Best Films of 1996
I can recall seeing just over 50 films for the year, including videos and first-time screen viewings that I’ve already caught on video. Of these 50+, maybe 25 are first-run releases. That’s not much to come up with a year-end top 10, so I’ve opted for a few 5s.
Top 5 of 1996:
- Haut Bas Fragile
- English Patient
- Dead Man
- Big Night
Top 5 of any year (that I saw for the first time and on screen):
- Opening Night (the unsurpassable Cassavetes)
- Tokyo Story (Ozu)
- Satin Slipper (Oliveira)
- Short Film About Killing (Kieslowski)
- Une Femme est Une Femme (Godard) (saw it on video last year but the ‘scope print at the Film Center was a completely different experience)
Top 5 that I wanted to include but which ultimately fell short to varying degrees:
- The Second Time/Land and Freedom (tie)
- 12 Monkeys
- Neon Bible
- Get on the Bus
Top 5 films that I wish I had missed:
- Stealing Beauty
- Courage Under Fire
- Star Trek: First Contact
Top 5 films that I’m glad I missed (managed to avoid/walk out on):
- ID4/Twister (tie)
- Space Jam
- Nutty Professor
Honorable mentions go to Gold Diggers of 1933, the first film I ever projected, and Maya Deren’s Meshes in the Afternoon, the re-discovery of the year. I saw Meshes years ago, remembered it visually but not by title or filmmaker, and was surprised to see it again in Cobb Hall last winter.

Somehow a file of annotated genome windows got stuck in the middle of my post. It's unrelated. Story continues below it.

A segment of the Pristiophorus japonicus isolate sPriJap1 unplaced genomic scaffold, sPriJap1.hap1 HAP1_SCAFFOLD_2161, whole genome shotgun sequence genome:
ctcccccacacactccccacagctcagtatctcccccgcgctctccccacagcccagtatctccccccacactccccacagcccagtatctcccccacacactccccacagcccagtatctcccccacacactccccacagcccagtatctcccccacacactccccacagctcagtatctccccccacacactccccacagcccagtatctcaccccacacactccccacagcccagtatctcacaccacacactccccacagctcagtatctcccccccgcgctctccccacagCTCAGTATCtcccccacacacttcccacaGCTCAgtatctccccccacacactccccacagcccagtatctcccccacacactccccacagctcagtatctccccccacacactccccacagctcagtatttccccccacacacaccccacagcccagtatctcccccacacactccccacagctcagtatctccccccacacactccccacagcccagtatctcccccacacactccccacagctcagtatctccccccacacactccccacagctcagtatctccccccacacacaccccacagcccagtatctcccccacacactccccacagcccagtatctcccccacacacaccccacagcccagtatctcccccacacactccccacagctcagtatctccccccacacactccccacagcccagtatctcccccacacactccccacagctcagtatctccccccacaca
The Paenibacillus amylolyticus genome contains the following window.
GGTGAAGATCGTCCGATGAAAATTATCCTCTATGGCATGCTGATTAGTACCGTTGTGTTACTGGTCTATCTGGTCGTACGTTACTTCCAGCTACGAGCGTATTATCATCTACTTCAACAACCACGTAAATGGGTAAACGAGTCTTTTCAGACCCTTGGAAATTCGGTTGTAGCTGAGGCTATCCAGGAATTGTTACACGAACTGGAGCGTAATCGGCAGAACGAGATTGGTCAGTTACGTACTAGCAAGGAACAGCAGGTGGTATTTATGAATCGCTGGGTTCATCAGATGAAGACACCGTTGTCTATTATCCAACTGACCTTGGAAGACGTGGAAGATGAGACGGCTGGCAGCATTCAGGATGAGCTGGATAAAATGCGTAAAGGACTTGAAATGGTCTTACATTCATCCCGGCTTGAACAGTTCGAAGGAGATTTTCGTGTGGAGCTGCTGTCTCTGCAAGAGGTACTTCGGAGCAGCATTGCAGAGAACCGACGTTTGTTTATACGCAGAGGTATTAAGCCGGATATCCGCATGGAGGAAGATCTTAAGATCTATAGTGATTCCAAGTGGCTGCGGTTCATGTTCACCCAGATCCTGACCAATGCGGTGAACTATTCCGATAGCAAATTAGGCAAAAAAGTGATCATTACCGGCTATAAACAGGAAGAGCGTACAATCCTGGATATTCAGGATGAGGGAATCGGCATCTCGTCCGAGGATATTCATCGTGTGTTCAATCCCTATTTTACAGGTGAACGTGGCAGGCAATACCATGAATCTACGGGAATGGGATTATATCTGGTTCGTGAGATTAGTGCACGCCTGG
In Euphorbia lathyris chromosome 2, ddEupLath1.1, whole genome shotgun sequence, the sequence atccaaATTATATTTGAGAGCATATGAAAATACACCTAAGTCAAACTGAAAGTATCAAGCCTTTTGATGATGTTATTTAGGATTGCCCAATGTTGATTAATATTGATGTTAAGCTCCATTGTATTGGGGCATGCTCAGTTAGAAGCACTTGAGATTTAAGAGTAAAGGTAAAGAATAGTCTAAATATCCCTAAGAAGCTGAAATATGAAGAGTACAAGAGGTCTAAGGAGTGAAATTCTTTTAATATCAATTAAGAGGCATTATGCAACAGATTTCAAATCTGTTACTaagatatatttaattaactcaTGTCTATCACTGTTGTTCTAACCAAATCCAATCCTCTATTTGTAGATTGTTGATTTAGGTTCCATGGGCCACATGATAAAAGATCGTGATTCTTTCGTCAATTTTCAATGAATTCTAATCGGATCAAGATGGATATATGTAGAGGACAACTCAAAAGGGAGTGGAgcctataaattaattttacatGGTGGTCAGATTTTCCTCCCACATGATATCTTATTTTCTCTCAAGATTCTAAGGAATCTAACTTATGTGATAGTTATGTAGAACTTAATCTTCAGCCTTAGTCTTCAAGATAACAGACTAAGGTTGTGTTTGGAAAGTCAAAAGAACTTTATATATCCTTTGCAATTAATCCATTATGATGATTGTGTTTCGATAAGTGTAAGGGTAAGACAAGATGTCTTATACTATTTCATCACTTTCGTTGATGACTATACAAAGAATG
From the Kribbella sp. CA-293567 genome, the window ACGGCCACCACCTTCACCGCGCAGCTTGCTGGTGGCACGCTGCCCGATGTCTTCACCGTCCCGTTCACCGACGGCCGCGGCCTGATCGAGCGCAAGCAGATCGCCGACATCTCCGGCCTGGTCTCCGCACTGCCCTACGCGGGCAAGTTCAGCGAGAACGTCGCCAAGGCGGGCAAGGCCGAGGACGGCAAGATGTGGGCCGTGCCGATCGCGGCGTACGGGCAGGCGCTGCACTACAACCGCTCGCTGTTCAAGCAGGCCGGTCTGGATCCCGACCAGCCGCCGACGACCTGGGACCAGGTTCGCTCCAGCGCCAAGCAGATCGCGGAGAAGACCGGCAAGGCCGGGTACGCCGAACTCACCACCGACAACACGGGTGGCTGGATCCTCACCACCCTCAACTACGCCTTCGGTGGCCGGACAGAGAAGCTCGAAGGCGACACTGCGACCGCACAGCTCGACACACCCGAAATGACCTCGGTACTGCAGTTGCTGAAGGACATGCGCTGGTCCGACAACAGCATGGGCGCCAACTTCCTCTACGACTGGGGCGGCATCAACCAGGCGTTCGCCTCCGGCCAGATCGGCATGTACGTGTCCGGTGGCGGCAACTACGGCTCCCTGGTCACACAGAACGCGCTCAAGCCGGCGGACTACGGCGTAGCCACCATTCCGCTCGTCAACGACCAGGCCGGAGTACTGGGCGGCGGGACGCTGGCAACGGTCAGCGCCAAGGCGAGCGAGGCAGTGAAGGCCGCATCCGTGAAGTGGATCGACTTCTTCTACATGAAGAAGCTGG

The jury is still out on Flirt, Calendar and Goodbye South, Goodbye. Also, biggest mistake of the year has to be deciding to go see Almodovar’s Flower of my Secret instead of Umbrellas of Cherbourg. Finally, to include video, I have to give a nod to Davies’ Distant Voices, Still Lives as the best of Thursday Nights at Jon’s Place and I must mention Bleu, Blanc, and Rouge, films that seem to thin and yet grow more complex each time I sit down with them.
Best wishes for ’97. Highlights already within view: Spring quarter at DOC should be full of missed opportunities like Waves and Secrets (for me) and hopefully the Egoyan series; Suburbia and Crash cometh; the series; Hitch and the French New Wave at the Box and Film Center respectively. And who knows what Hollywood releases are bound to capture our imagination. Evita?